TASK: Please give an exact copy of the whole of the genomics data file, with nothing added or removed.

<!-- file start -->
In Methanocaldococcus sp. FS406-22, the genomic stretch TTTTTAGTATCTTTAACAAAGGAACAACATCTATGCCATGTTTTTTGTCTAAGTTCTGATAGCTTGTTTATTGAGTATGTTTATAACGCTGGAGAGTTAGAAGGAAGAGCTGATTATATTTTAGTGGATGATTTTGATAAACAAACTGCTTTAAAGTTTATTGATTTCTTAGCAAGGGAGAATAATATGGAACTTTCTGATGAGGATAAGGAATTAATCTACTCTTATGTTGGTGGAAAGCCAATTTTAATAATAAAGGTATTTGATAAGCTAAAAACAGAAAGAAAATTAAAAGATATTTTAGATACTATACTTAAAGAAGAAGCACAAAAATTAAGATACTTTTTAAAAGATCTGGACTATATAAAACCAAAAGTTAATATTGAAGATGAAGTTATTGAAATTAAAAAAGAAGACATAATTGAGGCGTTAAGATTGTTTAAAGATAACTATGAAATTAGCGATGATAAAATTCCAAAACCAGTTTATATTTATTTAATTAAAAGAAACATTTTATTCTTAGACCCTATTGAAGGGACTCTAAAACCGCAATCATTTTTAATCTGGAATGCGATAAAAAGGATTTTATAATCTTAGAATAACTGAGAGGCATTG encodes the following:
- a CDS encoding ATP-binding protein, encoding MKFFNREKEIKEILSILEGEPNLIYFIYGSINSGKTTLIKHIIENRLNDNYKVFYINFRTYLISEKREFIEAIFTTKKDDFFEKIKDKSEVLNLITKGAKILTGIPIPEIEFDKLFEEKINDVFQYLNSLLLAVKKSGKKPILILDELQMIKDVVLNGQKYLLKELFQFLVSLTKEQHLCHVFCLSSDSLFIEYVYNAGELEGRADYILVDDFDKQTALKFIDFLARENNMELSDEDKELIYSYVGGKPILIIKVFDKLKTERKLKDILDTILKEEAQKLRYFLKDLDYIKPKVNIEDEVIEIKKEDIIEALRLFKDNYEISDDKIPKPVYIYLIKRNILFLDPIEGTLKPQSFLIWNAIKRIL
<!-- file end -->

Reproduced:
In Methanocaldococcus sp. FS406-22, the genomic stretch TTTTTAGTATCTTTAACAAAGGAACAACATCTATGCCATGTTTTTTGTCTAAGTTCTGATAGCTTGTTTATTGAGTATGTTTATAACGCTGGAGAGTTAGAAGGAAGAGCTGATTATATTTTAGTGGATGATTTTGATAAACAAACTGCTTTAAAGTTTATTGATTTCTTAGCAAGGGAGAATAATATGGAACTTTCTGATGAGGATAAGGAATTAATCTACTCTTATGTTGGTGGAAAGCCAATTTTAATAATAAAGGTATTTGATAAGCTAAAAACAGAAAGAAAATTAAAAGATATTTTAGATACTATACTTAAAGAAGAAGCACAAAAATTAAGATACTTTTTAAAAGATCTGGACTATATAAAACCAAAAGTTAATATTGAAGATGAAGTTATTGAAATTAAAAAAGAAGACATAATTGAGGCGTTAAGATTGTTTAAAGATAACTATGAAATTAGCGATGATAAAATTCCAAAACCAGTTTATATTTATTTAATTAAAAGAAACATTTTATTCTTAGACCCTATTGAAGGGACTCTAAAACCGCAATCATTTTTAATCTGGAATGCGATAAAAAGGATTTTATAATCTTAGAATAACTGAGAGGCATTG encodes the following:
- a CDS encoding ATP-binding protein, encoding MKFFNREKEIKEILSILEGEPNLIYFIYGSINSGKTTLIKHIIENRLNDNYKVFYINFRTYLISEKREFIEAIFTTKKDDFFEKIKDKSEVLNLITKGAKILTGIPIPEIEFDKLFEEKINDVFQYLNSLLLAVKKSGKKPILILDELQMIKDVVLNGQKYLLKELFQFLVSLTKEQHLCHVFCLSSDSLFIEYVYNAGELEGRADYILVDDFDKQTALKFIDFLARENNMELSDEDKELIYSYVGGKPILIIKVFDKLKTERKLKDILDTILKEEAQKLRYFLKDLDYIKPKVNIEDEVIEIKKEDIIEALRLFKDNYEISDDKIPKPVYIYLIKRNILFLDPIEGTLKPQSFLIWNAIKRIL